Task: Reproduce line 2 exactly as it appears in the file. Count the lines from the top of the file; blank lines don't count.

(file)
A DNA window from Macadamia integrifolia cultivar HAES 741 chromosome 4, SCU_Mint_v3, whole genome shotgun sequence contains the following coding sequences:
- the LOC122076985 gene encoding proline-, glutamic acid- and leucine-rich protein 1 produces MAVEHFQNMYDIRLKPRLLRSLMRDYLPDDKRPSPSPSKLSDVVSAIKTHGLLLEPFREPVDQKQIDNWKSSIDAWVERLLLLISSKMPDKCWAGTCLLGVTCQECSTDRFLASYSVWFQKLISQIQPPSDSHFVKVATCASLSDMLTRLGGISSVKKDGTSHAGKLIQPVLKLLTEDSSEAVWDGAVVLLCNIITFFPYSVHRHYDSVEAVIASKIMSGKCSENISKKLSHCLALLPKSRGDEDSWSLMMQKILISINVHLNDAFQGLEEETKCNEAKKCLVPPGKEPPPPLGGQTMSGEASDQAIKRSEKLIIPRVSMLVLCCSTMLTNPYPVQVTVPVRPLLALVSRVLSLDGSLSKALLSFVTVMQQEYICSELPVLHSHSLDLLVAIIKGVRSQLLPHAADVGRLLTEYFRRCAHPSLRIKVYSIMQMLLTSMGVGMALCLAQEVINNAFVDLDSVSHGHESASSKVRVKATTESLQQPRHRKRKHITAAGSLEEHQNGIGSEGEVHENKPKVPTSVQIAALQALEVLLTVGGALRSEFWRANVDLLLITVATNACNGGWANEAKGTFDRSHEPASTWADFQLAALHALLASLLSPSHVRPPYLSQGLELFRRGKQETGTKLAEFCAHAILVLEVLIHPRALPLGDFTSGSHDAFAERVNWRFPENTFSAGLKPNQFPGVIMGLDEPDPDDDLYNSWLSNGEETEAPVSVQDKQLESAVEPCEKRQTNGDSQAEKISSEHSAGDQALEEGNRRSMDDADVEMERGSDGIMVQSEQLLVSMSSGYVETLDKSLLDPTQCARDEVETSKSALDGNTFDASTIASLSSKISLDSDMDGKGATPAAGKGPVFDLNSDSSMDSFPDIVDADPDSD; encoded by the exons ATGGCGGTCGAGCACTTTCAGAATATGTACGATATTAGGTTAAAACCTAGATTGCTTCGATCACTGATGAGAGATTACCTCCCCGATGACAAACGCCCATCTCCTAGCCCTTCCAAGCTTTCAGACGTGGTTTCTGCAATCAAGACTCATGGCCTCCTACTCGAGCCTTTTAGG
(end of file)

- the LOC122076985 gene encoding proline-, glutamic acid- and leucine-rich protein 1 produces MAVEHFQNMYDIRLKPRLLRSLMRDYLPDDKRPSPSPSKLSDVVSAIKTHGLLLEPFREPVDQKQIDNWKSSIDAWVERLLLLISSKMPDKCWAGTCLLGVTCQECSTDRFLASYSVWFQKLISQIQPPSDSHFVKVATCASLSDMLTRLGGISSVKKDGTSHAGKLIQPVLKLLTEDSSEAVWDGAVVLLCNIITFFPYSVHRHYDSVEAVIASKIMSGKCSENISKKLSHCLALLPKSRGDEDSWSLMMQKILISINVHLNDAFQGLEEETKCNEAKKCLVPPGKEPPPPLGGQTMSGEASDQAIKRSEKLIIPRVSMLVLCCSTMLTNPYPVQVTVPVRPLLALVSRVLSLDGSLSKALLSFVTVMQQEYICSELPVLHSHSLDLLVAIIKGVRSQLLPHAADVGRLLTEYFRRCAHPSLRIKVYSIMQMLLTSMGVGMALCLAQEVINNAFVDLDSVSHGHESASSKVRVKATTESLQQPRHRKRKHITAAGSLEEHQNGIGSEGEVHENKPKVPTSVQIAALQALEVLLTVGGALRSEFWRANVDLLLITVATNACNGGWANEAKGTFDRSHEPASTWADFQLAALHALLASLLSPSHVRPPYLSQGLELFRRGKQETGTKLAEFCAHAILVLEVLIHPRALPLGDFTSGSHDAFAERVNWRFPENTFSAGLKPNQFPGVIMGLDEPDPDDDLYNSWLSNGEETEAPVSVQDKQLESAVEPCEKRQTNGDSQAEKISSEHSAGDQALEEGNRRSMDDADVEMERGSDGIMVQSEQLLVSMSSGYVETLDKSLLDPTQCARDEVETSKSALDGNTFDASTIASLSSKISLDSDMDGKGATPAAGKGPVFDLNSDSSMDSFPDIVDADPDSD; encoded by the exons ATGGCGGTCGAGCACTTTCAGAATATGTACGATATTAGGTTAAAACCTAGATTGCTTCGATCACTGATGAGAGATTACCTCCCCGATGACAAACGCCCATCTCCTAGCCCTTCCAAGCTTTCAGACGTGGTTTCTGCAATCAAGACTCATGGCCTCCTACTCGAGCCTTTTAGG